If your reading i386 (IA32) assembly and then look at PPC32 assembly you might have a hard time doing a translation of the code.

The first big thing is 'r0', in the IA32 world its known as 'EAX'. Personally I like r0, its faster to type and easier to remember. Rumor has it when using an IBM PowerPC chip you don't even need to specify the 'r' in your code which makes things a little quicker (Can anyone with a G5 confirm?)

Why so worried about how much I type? well look at my hello world code, its 16 lines long. If I did it in C it would be:

#include <stdio.h>
main()
{
    printf ("Hello, world!n");
}

Thats only 5 lines, so every keystroke saved while typing is assembly is a good thing(tm)

Update: I compiled both the assembly and C code versions and here is what I found:

11532 9 Dec 16:58 ctest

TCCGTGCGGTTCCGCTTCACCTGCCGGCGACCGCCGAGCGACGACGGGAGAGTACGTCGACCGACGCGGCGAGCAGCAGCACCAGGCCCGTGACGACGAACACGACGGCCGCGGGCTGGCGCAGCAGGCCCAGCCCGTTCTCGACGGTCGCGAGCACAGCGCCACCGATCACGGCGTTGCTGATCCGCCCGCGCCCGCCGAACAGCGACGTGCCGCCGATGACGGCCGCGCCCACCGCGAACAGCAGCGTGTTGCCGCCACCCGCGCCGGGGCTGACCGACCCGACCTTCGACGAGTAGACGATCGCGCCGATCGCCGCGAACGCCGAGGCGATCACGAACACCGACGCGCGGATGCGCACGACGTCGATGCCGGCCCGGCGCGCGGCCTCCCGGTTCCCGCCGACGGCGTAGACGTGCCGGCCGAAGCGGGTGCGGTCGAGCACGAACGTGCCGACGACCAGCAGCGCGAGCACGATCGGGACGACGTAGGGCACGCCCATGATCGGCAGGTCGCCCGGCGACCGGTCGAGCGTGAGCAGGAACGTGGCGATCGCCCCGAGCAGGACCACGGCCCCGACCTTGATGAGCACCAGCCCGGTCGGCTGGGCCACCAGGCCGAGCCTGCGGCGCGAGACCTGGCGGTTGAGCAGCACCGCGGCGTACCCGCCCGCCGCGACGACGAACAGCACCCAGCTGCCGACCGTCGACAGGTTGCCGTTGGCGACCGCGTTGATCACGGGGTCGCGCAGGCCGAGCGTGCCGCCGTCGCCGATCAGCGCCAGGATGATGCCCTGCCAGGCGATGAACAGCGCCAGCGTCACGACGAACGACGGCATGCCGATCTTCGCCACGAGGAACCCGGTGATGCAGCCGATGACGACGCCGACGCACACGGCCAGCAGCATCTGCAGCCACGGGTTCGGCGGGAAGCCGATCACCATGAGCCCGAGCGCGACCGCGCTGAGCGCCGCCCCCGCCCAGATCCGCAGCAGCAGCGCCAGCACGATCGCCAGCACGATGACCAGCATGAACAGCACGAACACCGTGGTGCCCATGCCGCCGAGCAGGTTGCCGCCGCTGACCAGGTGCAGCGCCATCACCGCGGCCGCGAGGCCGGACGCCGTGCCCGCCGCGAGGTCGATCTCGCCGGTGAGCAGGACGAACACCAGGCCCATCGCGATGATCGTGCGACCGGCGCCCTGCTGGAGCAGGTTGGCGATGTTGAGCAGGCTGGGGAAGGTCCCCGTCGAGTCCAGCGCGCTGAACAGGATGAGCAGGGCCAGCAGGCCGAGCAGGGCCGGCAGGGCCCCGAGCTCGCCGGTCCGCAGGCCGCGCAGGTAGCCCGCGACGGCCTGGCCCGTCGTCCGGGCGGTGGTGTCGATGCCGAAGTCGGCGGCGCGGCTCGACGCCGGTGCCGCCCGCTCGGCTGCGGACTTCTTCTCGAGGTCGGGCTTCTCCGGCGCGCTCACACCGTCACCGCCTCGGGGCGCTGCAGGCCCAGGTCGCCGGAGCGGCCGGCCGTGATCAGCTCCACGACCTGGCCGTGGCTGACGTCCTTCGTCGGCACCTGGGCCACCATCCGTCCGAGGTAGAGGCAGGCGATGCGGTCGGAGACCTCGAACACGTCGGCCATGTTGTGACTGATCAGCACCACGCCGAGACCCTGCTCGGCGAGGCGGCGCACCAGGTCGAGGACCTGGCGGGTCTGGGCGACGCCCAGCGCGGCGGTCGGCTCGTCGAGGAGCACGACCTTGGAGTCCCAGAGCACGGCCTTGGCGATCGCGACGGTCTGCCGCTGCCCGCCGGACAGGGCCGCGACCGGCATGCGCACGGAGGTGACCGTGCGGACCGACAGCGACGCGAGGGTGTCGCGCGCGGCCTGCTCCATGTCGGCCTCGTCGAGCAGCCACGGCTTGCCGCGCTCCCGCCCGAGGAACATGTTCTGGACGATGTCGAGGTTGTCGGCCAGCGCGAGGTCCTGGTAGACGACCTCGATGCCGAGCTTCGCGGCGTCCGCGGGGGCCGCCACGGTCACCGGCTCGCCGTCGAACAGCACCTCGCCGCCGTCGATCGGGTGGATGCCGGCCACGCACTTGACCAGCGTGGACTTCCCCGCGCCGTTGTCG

11532 9 Dec 17:00 hello

ctest is the executable of the C version of "Hello, world!", and hello is assembly version. As you can see, they are the same size, but I thought that assembly was suppose to be smaller in size than C? Do I need bigger programs to see this?

But even though the files are the same size, "diff" seems to think that they differ. And after running "hexdump" I can easily see that they do in many places so its even more odd that both files came out to the same size.

More to come as I attempt to figure this out... comments more than welcome ^_^;